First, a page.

Pakistan passes law paving way for return of exiled ex-PM Nawaz Sharif

ISLAMABAD – Pakistan’s national assembly has passed legislation limiting how long lawmakers can be disqualified from office, a state spokesman said on Tuesday, paving the way for exiled former prime minister Nawaz Sharif’s return to politics.

Mr Sharif served as Pakistan’s prime minister three times – the last before being ousted over graft allegations in 2017.

The Supreme Court barred him from politics for life and he was later sentenced to seven years in jail.

In 2019, he was granted medical bail and flew to Britain, where he has remained ever since, continuing to steer the family-run Pakistan Muslim League-Nawaz (PML-N) party from behind the scenes.

His brother Shehbaz Sharif became prime minister in 2022, and the country is due to hold fresh general elections no later than October.

On Tuesday, a government spokesman said the acting president had signed into law an amendment which says courts can disqualify parliamentarians only “for a period not exceeding five years”.

The spokesman said senate chairman Sadiq Sanjrani served as acting president signing the Bill on Monday, in the absence of President Arif Alvi who is abroad on the haj pilgrimage.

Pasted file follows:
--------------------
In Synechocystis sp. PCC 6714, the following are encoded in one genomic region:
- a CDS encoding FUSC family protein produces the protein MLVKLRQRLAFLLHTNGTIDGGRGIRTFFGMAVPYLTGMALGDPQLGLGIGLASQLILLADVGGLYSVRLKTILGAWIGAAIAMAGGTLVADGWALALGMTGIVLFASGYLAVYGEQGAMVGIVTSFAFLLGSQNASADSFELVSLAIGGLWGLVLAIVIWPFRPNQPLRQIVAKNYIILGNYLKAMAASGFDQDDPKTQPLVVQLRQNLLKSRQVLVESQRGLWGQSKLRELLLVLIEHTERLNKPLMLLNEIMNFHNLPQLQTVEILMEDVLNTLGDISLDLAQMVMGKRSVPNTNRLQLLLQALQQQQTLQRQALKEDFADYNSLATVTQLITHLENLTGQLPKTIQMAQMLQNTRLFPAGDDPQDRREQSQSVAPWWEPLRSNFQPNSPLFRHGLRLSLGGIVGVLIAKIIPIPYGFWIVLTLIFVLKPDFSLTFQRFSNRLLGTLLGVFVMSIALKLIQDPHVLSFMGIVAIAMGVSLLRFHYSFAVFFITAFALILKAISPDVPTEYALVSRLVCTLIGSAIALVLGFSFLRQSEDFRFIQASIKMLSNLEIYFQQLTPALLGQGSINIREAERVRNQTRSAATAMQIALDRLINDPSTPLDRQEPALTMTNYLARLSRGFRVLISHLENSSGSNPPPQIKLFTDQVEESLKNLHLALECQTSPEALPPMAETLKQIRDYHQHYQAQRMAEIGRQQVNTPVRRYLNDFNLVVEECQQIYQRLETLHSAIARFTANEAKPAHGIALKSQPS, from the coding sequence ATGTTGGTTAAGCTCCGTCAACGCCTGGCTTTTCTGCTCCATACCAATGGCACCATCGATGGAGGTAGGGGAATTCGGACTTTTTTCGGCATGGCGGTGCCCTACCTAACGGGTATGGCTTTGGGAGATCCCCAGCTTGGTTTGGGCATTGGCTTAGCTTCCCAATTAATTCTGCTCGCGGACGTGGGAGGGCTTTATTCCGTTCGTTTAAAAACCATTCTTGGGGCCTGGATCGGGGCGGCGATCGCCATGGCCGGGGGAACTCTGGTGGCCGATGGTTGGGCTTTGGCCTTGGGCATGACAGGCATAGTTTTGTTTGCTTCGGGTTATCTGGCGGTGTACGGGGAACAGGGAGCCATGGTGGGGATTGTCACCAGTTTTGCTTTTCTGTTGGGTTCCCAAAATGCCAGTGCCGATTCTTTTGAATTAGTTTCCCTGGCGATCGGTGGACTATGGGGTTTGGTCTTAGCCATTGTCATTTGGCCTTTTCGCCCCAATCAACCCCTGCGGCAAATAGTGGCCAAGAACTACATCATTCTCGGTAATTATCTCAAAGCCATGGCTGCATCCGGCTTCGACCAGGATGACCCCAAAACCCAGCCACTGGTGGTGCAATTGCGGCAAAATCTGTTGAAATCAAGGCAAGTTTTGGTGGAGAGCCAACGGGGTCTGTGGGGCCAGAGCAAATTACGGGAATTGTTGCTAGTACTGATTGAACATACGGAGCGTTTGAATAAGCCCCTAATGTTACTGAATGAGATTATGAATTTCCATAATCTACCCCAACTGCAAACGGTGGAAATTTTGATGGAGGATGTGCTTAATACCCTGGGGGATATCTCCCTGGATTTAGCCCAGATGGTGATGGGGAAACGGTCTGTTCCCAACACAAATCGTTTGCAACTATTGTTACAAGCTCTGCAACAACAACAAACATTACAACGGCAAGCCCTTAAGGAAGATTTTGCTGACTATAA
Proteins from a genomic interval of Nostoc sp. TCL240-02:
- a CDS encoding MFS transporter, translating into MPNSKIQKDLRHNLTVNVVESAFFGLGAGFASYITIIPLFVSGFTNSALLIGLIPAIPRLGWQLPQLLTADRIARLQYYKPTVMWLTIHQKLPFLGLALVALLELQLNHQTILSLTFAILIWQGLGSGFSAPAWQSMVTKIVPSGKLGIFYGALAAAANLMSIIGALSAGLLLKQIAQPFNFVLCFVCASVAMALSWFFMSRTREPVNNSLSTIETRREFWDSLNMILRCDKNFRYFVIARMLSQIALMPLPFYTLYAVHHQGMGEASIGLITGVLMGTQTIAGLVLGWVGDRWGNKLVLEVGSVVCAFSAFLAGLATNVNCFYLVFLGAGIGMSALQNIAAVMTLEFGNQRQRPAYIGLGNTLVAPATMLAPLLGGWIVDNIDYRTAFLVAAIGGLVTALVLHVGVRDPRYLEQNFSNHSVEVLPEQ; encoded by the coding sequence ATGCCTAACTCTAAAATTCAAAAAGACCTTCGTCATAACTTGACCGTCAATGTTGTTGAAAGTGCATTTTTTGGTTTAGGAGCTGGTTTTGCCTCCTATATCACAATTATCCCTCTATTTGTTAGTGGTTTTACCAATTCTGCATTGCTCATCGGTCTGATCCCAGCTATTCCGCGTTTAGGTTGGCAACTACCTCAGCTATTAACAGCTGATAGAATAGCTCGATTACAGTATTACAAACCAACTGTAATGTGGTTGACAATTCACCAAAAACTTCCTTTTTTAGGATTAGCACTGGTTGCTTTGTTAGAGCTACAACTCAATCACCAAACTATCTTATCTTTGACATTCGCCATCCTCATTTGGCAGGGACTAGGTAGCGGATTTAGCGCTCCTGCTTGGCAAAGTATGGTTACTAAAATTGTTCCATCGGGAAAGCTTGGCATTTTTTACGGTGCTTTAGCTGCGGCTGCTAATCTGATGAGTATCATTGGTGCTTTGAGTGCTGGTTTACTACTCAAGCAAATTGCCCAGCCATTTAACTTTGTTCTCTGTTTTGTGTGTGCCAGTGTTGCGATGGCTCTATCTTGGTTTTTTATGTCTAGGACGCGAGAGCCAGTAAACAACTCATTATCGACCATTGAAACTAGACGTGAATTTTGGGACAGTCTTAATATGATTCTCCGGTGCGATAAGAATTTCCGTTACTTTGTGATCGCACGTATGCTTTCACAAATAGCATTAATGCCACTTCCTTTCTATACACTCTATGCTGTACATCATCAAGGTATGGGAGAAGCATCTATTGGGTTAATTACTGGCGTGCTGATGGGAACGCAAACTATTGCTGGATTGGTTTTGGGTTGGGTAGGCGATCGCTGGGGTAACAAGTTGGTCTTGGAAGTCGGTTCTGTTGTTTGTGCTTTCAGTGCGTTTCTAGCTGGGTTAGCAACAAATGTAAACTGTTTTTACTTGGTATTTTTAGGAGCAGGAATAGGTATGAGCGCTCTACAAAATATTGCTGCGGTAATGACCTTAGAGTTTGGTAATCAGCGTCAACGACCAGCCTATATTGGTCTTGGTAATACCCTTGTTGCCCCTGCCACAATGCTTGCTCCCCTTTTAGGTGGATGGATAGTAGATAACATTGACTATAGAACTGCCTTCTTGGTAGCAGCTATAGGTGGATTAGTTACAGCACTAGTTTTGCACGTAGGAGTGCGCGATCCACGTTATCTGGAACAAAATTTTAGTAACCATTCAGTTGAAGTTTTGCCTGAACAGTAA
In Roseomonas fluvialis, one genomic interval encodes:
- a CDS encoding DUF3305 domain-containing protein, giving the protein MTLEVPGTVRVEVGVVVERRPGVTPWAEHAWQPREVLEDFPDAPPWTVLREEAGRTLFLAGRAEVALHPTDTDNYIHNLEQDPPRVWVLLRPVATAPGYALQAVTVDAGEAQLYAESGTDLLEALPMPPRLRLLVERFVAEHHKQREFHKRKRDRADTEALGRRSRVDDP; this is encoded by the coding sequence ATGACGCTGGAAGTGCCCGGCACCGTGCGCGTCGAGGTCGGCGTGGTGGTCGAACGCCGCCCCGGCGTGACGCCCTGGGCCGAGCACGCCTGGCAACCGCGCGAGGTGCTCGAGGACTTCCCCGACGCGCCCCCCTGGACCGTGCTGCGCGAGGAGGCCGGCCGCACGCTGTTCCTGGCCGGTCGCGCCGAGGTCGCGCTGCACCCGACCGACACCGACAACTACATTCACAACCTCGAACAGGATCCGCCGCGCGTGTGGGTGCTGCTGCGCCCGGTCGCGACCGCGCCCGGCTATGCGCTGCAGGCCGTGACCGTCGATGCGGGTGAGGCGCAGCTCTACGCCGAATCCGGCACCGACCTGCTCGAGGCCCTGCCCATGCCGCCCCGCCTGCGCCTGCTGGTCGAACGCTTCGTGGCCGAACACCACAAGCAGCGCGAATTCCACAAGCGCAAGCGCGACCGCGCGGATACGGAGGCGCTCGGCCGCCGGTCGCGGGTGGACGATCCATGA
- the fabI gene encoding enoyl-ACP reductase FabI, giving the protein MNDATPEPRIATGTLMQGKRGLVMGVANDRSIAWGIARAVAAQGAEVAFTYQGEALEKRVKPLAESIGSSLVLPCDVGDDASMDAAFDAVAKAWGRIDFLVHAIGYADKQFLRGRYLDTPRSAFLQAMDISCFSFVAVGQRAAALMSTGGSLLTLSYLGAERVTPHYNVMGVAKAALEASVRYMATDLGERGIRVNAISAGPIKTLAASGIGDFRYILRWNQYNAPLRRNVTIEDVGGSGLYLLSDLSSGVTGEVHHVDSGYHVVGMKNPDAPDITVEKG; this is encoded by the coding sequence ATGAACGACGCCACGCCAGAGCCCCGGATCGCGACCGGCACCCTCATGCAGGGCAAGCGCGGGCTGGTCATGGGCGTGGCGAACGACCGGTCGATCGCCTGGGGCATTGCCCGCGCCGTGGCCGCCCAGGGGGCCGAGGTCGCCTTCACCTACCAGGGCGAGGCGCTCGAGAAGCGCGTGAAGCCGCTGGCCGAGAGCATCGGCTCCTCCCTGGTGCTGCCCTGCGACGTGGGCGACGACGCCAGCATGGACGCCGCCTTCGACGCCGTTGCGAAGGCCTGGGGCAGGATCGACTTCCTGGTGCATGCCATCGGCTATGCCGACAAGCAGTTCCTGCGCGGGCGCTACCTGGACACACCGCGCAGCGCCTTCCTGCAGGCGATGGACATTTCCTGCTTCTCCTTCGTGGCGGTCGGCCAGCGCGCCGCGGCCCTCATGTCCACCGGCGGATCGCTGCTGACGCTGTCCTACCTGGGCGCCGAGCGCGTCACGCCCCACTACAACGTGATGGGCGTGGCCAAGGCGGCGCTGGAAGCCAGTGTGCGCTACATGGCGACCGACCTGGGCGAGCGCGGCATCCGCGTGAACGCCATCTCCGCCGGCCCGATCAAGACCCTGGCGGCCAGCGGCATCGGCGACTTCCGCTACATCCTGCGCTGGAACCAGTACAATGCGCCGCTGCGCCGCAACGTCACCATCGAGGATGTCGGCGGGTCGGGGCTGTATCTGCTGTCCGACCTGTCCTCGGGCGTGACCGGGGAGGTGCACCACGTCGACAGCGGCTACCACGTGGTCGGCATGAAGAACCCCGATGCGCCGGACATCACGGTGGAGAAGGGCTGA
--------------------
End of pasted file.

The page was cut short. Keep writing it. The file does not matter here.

“The ruling PML-N and its coalition partners want to bring Nawaz Sharif back,” political analyst Hasan Askari told AFP. “The Bill has been passed to achieve this objective.”

“Nawaz Sharif will be the main campaigner for PML-N in the next election,” he added. “His return will be very helpful for the party politically, but it’s not clear whether he himself will contest the election.”

Mr Sharif still faces the graft case which saw him sentenced during the tenure of his successor, Imran Khan, who won power pledging to undo the corruption which has historically plagued the country.

But in Pakistan, legal cases which tangle politicians in opposition are regularly wound back once their party regains office.

Mr Shehbaz Sharif ousted Khan in April 2022 via a no-confidence vote. However, he is at the head of a shaky coalition of parties, while Khan remains widely popular in the countdown to polling.

Khan has been calling for snap elections, but his campaign has become bogged down in dozens of legal cases.


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